The Red String of Fate ties soulmates together.
If not unbreakably, at least their respective pinkies together. So, threads not only exist to lead Theseus to the Minotaur, but Ariadne to Dionysus as well.
…Aren’t there too many “soulmates” entangled here?
While researching for the second installment on my novel series, I once came across the East Asian “Red String of Fate” myth–pretty much how it happens when you’re not looking for gold: you’re bound to stumble upon a grain of it on the road… So while I was reading about it, I also came across a couple of pictures with yarns tangled in messy hanks, which looked kind of more realistic than the idealized concept of the myth. And I suspect that the string was not “anointed” red, so as not to evade notice (it’s supposed to be invisible anyway), but because according to East Asian traditions red is the colour of luck. How lucky is it, though, after all, to follow this string–or even worse, what you take for a string–until you find its other end?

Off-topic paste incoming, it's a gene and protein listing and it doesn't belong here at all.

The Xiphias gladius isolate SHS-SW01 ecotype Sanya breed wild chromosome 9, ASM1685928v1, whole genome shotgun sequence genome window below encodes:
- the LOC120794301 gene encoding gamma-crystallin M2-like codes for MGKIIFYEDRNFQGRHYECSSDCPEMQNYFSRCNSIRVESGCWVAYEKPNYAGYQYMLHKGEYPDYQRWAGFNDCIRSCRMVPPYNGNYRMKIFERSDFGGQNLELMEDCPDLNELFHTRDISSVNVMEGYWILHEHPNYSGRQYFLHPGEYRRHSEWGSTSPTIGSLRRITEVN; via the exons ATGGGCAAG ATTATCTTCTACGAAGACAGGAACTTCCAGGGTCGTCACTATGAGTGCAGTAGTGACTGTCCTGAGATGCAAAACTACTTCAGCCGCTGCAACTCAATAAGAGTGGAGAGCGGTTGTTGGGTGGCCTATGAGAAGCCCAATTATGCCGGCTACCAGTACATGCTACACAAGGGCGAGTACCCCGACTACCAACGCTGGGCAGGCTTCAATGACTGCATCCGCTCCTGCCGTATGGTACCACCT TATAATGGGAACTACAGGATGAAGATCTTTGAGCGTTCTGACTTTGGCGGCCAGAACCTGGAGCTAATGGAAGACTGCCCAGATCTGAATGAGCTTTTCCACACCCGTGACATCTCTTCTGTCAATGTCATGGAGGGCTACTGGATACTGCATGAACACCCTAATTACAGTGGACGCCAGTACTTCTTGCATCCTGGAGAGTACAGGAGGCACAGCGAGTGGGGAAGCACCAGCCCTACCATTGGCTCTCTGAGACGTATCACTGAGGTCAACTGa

According to legend, when the knot-crafting, smiling god Yuè Lǎo showed a boy the girl he was “by string” destined to marry one day, the little boy took up a stone, threw it in the girl’s face and left. However, though, since “escaping destiny is impossible”, in any nook and cranny of this world–let alone when it’s also tied by red string–the fairytale ends of course with marriage as the “happy end”; if anything, the girl’s “lucky” scar on her forehead is the evidence…
So, since in the end everything lies within our minds, everything starts there (and fortunately ends there too), if a time comes when you believe your “Red String” has found its other end, try your luck and tell her/him “姻缘 红線“.
If this is indeed the case, she/he can only speak the password.
If, however, she/he keeps looking at you like “it’s all Chinese to me”, don’t fret.
You’ve probably just escaped from the Minotaur.